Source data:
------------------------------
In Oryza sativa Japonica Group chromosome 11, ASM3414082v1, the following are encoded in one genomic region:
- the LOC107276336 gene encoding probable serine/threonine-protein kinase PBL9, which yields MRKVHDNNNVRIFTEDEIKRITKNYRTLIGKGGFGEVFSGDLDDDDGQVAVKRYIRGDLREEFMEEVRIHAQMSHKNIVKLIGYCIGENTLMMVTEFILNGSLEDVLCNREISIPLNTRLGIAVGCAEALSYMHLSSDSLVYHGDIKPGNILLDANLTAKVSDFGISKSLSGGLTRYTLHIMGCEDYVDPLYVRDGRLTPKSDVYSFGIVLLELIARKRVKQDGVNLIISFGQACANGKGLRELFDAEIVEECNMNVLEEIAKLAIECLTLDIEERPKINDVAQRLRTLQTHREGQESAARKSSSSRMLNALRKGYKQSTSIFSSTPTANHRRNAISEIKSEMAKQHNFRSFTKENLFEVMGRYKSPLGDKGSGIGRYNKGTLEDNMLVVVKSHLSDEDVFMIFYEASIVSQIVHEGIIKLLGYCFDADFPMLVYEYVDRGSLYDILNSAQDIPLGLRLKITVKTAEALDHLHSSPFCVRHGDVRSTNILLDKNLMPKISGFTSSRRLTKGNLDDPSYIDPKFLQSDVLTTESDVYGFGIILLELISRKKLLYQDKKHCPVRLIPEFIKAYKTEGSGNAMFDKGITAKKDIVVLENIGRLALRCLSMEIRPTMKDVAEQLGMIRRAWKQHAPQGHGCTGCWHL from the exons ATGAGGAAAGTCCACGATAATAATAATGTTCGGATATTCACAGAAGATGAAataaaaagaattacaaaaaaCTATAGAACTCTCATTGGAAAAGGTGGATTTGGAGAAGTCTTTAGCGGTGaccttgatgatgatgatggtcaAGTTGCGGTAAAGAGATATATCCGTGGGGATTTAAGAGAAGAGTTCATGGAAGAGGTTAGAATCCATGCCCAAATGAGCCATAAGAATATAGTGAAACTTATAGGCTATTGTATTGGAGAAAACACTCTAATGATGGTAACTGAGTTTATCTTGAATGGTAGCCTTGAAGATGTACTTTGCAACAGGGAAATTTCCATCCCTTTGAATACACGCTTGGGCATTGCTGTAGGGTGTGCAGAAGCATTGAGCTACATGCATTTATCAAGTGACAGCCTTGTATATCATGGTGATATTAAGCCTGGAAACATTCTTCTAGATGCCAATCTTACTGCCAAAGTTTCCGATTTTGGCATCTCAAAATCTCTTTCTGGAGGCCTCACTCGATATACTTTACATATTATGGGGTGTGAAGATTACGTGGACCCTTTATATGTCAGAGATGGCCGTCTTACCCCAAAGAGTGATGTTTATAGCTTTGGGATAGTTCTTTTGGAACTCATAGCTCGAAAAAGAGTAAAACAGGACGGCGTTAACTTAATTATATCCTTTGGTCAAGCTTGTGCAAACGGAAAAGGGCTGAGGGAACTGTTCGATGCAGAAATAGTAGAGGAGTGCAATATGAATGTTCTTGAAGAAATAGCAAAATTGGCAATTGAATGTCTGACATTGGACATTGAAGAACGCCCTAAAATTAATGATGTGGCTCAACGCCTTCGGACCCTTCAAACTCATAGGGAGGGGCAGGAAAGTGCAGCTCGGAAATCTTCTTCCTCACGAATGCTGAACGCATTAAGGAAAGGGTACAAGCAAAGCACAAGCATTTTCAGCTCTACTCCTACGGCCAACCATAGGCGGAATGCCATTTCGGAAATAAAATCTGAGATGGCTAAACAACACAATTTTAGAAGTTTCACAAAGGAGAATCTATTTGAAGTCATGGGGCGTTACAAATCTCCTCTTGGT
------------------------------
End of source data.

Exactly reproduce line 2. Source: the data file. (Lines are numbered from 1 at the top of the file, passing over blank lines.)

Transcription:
- the LOC107276336 gene encoding probable serine/threonine-protein kinase PBL9, which yields MRKVHDNNNVRIFTEDEIKRITKNYRTLIGKGGFGEVFSGDLDDDDGQVAVKRYIRGDLREEFMEEVRIHAQMSHKNIVKLIGYCIGENTLMMVTEFILNGSLEDVLCNREISIPLNTRLGIAVGCAEALSYMHLSSDSLVYHGDIKPGNILLDANLTAKVSDFGISKSLSGGLTRYTLHIMGCEDYVDPLYVRDGRLTPKSDVYSFGIVLLELIARKRVKQDGVNLIISFGQACANGKGLRELFDAEIVEECNMNVLEEIAKLAIECLTLDIEERPKINDVAQRLRTLQTHREGQESAARKSSSSRMLNALRKGYKQSTSIFSSTPTANHRRNAISEIKSEMAKQHNFRSFTKENLFEVMGRYKSPLGDKGSGIGRYNKGTLEDNMLVVVKSHLSDEDVFMIFYEASIVSQIVHEGIIKLLGYCFDADFPMLVYEYVDRGSLYDILNSAQDIPLGLRLKITVKTAEALDHLHSSPFCVRHGDVRSTNILLDKNLMPKISGFTSSRRLTKGNLDDPSYIDPKFLQSDVLTTESDVYGFGIILLELISRKKLLYQDKKHCPVRLIPEFIKAYKTEGSGNAMFDKGITAKKDIVVLENIGRLALRCLSMEIRPTMKDVAEQLGMIRRAWKQHAPQGHGCTGCWHL from the exons ATGAGGAAAGTCCACGATAATAATAATGTTCGGATATTCACAGAAGATGAAataaaaagaattacaaaaaaCTATAGAACTCTCATTGGAAAAGGTGGATTTGGAGAAGTCTTTAGCGGTGaccttgatgatgatgatggtcaAGTTGCGGTAAAGAGATATATCCGTGGGGATTTAAGAGAAGAGTTCATGGAAGAGGTTAGAATCCATGCCCAAATGAGCCATAAGAATATAGTGAAACTTATAGGCTATTGTATTGGAGAAAACACTCTAATGATGGTAACTGAGTTTATCTTGAATGGTAGCCTTGAAGATGTACTTTGCAACAGGGAAATTTCCATCCCTTTGAATACACGCTTGGGCATTGCTGTAGGGTGTGCAGAAGCATTGAGCTACATGCATTTATCAAGTGACAGCCTTGTATATCATGGTGATATTAAGCCTGGAAACATTCTTCTAGATGCCAATCTTACTGCCAAAGTTTCCGATTTTGGCATCTCAAAATCTCTTTCTGGAGGCCTCACTCGATATACTTTACATATTATGGGGTGTGAAGATTACGTGGACCCTTTATATGTCAGAGATGGCCGTCTTACCCCAAAGAGTGATGTTTATAGCTTTGGGATAGTTCTTTTGGAACTCATAGCTCGAAAAAGAGTAAAACAGGACGGCGTTAACTTAATTATATCCTTTGGTCAAGCTTGTGCAAACGGAAAAGGGCTGAGGGAACTGTTCGATGCAGAAATAGTAGAGGAGTGCAATATGAATGTTCTTGAAGAAATAGCAAAATTGGCAATTGAATGTCTGACATTGGACATTGAAGAACGCCCTAAAATTAATGATGTGGCTCAACGCCTTCGGACCCTTCAAACTCATAGGGAGGGGCAGGAAAGTGCAGCTCGGAAATCTTCTTCCTCACGAATGCTGAACGCATTAAGGAAAGGGTACAAGCAAAGCACAAGCATTTTCAGCTCTACTCCTACGGCCAACCATAGGCGGAATGCCATTTCGGAAATAAAATCTGAGATGGCTAAACAACACAATTTTAGAAGTTTCACAAAGGAGAATCTATTTGAAGTCATGGGGCGTTACAAATCTCCTCTTGGT